# display PATH variable (note the current directory is the third
# directory in the list below, denoted by the period notation)
echo $PATH

# add the directory /home/joe/bin to PATH
export PATH=$PATH:/home/joe/bin
echo $PATH

Compression in Linux

echo "Call me Ishmael.
Some years ago—never mind how long precisely—
having little or no money in my purse," > mobyDick.txt

cat mobyDick.txt | head -n 1 # first line

bzip2 -v mobyDick.txt # compress .txt to .txt.bz2

# first line of compressed file
cat mobyDick.txt.bz2 | head -n 1

# using bzcat to display compressed file
bzcat mobyDick.txt.bz2 | head -n 1

mkdir tmp tmp2
echo "hello" > tmp/hello.txt
# pack all files in tmp/ into a file archive.tar
tar cvf archive.tar tmp/*
# compress the file archive.tar (creating archive.tar.bz2)
bzip2 archive.tar
# uncompress archive.tar.vz2
bunzip2 archive.tar.bz2
# moves archive.tar.bz2 to subdirectory tmp2
mv archive.tar tmp2 
# change current directory to tmp2
cd tmp2
# unpack the tar file archive.tar in current directory
tar xvf archive.tar

Bash Initialization File

# Example: a sample ~/.bash_profile file
# customize the prompt appearance
export PS1="\\[email protected]\h \\W]\\$"
# add current directory to PATH
export PATH=.:$PATH
# avoid overwriting files with output redirection
set -o noclobber
# prompt user for removing or overwriting files with rm, cp, mv
alias rm='rm -i'
alias cp='cp -i'
alias mv='mv -i'
# store most recent terminal commands in the file .bash_history
export HISTFILE=".bash_history"
# alias for printing last 10 commands
alias h='history | tail'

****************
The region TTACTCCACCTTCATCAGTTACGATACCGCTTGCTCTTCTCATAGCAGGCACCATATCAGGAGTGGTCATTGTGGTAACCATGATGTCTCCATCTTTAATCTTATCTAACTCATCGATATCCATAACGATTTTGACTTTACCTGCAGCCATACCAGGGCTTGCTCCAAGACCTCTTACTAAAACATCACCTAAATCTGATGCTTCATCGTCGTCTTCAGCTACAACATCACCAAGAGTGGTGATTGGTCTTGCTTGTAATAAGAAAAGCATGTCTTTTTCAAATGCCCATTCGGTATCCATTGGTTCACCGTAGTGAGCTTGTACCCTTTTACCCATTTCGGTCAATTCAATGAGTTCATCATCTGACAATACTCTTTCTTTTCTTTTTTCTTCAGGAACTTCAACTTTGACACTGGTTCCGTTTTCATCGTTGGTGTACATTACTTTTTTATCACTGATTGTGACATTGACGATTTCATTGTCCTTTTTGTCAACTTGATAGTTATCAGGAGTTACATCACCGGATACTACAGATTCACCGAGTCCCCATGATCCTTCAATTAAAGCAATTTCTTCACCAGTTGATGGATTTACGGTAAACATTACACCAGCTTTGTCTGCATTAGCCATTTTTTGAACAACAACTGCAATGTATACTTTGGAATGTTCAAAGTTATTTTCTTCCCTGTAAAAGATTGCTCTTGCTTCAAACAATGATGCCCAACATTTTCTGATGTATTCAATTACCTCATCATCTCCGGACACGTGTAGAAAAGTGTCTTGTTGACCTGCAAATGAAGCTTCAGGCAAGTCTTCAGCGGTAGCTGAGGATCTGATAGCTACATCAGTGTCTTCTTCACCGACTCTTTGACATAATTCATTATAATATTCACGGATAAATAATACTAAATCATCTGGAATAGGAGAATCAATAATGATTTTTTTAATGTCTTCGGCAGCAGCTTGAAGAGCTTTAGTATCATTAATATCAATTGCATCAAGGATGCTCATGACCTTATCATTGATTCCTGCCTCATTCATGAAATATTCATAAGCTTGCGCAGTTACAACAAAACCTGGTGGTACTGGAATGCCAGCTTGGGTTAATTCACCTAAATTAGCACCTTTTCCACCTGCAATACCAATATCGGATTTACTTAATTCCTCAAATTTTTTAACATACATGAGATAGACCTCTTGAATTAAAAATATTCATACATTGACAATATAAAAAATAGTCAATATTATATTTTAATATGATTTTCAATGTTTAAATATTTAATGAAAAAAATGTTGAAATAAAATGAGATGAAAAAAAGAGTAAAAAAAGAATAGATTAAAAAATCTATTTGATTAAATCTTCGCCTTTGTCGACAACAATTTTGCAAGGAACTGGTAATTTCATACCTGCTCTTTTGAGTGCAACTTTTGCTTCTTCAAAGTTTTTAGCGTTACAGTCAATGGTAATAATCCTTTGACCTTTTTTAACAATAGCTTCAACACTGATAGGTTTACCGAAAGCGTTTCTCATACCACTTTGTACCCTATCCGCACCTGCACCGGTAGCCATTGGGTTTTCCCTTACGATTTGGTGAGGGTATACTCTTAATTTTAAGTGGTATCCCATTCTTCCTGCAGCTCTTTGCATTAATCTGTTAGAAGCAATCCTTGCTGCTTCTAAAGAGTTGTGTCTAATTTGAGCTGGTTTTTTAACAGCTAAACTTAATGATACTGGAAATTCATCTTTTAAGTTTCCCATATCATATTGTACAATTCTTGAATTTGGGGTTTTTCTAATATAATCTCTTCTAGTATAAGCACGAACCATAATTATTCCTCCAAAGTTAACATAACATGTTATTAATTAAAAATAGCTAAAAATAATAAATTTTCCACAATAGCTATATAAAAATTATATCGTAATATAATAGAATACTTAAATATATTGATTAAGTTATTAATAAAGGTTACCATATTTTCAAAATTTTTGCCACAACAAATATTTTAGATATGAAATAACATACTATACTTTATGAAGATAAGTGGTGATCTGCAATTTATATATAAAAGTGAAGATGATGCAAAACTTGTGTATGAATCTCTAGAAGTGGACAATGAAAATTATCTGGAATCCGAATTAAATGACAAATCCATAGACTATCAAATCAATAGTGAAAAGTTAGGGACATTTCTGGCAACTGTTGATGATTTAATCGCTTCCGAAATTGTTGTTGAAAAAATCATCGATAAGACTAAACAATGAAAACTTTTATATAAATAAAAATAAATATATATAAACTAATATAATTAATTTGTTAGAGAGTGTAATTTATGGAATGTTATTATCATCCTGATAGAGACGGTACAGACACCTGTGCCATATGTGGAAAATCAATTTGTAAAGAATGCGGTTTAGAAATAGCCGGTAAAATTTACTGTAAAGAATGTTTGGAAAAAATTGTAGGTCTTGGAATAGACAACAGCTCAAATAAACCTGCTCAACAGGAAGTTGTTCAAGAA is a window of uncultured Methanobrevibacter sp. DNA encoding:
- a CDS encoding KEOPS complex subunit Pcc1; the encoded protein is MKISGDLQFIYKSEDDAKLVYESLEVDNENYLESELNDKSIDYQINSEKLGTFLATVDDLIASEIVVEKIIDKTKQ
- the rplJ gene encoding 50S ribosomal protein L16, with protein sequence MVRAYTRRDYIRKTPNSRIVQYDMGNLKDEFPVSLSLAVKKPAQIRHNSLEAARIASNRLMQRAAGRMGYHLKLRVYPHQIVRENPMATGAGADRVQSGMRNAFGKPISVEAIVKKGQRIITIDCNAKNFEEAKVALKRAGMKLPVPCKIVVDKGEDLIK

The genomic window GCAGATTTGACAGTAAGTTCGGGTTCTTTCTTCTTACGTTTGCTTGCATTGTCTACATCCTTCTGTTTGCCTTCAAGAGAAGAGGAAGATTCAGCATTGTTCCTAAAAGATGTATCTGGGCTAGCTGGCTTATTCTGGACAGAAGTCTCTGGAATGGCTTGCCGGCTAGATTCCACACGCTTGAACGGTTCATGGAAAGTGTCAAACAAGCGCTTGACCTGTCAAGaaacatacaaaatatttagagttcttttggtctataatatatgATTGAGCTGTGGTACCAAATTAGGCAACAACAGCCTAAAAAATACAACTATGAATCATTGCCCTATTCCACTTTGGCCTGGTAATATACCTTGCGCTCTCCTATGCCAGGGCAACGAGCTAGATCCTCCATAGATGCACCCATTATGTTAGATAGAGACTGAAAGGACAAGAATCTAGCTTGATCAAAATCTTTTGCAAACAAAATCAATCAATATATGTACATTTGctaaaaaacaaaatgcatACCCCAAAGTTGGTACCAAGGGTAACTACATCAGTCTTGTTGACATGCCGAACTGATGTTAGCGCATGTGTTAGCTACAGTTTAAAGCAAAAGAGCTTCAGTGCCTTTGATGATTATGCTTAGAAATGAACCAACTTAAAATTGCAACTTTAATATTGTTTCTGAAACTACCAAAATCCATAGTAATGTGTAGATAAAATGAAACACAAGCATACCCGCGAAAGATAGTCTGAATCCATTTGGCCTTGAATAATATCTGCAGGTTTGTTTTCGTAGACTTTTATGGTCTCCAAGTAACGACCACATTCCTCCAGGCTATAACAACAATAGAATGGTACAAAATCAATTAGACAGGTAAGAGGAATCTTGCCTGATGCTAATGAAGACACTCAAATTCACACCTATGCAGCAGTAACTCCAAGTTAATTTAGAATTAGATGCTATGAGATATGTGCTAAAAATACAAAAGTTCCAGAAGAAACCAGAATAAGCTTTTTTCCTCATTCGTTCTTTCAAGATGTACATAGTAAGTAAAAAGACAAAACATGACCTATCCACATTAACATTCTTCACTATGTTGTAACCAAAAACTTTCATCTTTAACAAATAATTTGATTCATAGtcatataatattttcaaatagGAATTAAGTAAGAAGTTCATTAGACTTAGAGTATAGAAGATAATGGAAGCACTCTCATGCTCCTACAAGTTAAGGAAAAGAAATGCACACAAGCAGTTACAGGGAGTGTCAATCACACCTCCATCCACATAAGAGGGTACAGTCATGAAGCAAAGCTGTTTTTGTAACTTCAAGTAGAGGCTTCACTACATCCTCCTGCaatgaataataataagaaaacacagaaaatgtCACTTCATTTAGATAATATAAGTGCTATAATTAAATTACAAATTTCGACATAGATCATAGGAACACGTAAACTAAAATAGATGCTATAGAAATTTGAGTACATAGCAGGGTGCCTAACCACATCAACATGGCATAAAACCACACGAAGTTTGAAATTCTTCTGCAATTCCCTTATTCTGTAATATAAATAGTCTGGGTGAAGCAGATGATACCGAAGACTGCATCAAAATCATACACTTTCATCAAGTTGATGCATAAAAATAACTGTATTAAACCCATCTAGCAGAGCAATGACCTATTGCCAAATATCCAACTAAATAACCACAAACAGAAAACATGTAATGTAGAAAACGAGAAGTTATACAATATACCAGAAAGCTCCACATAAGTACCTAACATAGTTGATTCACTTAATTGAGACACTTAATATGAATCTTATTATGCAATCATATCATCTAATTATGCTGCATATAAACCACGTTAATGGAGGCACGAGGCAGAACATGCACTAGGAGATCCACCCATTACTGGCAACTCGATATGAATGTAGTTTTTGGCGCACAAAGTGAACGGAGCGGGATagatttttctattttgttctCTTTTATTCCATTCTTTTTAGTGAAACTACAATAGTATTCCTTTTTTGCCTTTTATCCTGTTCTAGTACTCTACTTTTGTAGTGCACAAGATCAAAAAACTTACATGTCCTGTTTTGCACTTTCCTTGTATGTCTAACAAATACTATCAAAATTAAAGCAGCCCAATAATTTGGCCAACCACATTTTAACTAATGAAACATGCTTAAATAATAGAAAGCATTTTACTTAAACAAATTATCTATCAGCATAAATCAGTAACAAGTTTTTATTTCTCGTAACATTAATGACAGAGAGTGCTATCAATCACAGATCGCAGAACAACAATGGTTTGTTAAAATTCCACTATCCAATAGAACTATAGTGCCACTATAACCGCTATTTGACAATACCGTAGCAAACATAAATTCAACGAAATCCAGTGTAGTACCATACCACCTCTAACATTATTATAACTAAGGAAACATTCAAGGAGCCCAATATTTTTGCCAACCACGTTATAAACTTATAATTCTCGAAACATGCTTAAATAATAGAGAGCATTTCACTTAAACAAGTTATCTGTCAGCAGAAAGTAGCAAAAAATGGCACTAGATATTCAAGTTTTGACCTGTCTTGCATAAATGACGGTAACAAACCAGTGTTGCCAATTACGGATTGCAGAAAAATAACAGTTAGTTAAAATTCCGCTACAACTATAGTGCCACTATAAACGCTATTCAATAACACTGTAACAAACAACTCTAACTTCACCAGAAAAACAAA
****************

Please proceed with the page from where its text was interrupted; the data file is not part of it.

# alias ls and ll to use my favorite flags by default
alias ls='ls -Ft'
alias ll="ls -Fthalr";

Script Files

echo '#!/usr/bin/env bash
echo this is a bash script file that accepts two arguments
echo $1 $2' > printTwoArgs

chmod a+x printTwoArgs  # add executable permission to scriptFile
./printTwoArgs one two  # executing script by listing its path

Files in Windows

To view the logical volumes, the following query uses WMIC (Windows Management Instrumentation Command-line) to list the names of logical volumes:

wmic logicaldisk get name
## Name
## C:
## D:
## 

Hierarchy of Directories

Note: PowerShell examples in the book ran on Windows; the code on this website runs on Linux — the output may vary.

get-psdrive –psprovider filesystem | select name

pwd

# Example: change the current directory properly in Command Prompt
# rem switch to d:
# d:
# cd \
# cd c:\windows
# echo %CD%
# rem to change directory to c:\windows, switch to c:
# c:
# echo %CD%

# Example: display directory hierarchy
# tree /A
## Folder PATH listing
## Volume serial number is 0123-4567
## D:.
## +---Data
## |   \---Speech
## \---Code
## 
## 

Compression in Windows

compact /c foo.txt
##  Compressing files in C:\Users\Geish\Desktop\
## foo.txt                  5967 :      4096 = 1.5 to 1 [OK]
## 1 files within 1 directories were compressed.
## 5,967 total bytes of data are stored in 4,096 bytes.
## The compression ratio is 1.5 to 1.
## 

Users and Permissions in Linux

touch file.txt

ls -l file.txt

chmod g+w file.txt # add write permission to group
ls -l file.txt

chmod a+w file.txt # add write permission to all users
ls -l file.txt

chmod a-w file.txt # remove write permission from all users
ls -l file.txt

chown guest file.txt
ls -l file.txt

Users and Permissions in Windows

runas /user:geish "cmd /k echo hello"

whoami
## my-desktop\geish
## 

Redirecting Input and Output in Linux

echo hello >> output.txt
echo world >> output.txt
cat output.txt

# create a text file and then print it in uppercase
echo this is a text file > a.txt
tr "a-z" "A-Z" < a.txt

# convert text file to a sorted list of distinct words
# annotated with their count
echo this file is a text file > b.txt
tr < b.txt -cs "[:alpha:]" "\n" | sort | uniq -c

tr < b.txt -d ' ' # remove all white spaces

Redirecting Input and Output in Windows

echo hello >> output.txt
echo world >> output.txt
type output.txt
## hello
## world

Working on Remote Linux Computers

ssh [email protected]

# copy file /home/joe/file1 from server1.domain.com 
# (authenticating as user joe) to local home directory
scp [email protected]/home/joe/file1 ~/
# copy entire home directory (including sub-directories)
# on server1.domain.com to local ~/tmp
scp -R [email protected]/home/joe/* ~/tmp/
# copy local files ~/file2.* to home directory on remote computer
scp ~/file2.* [email protected]/home/joe/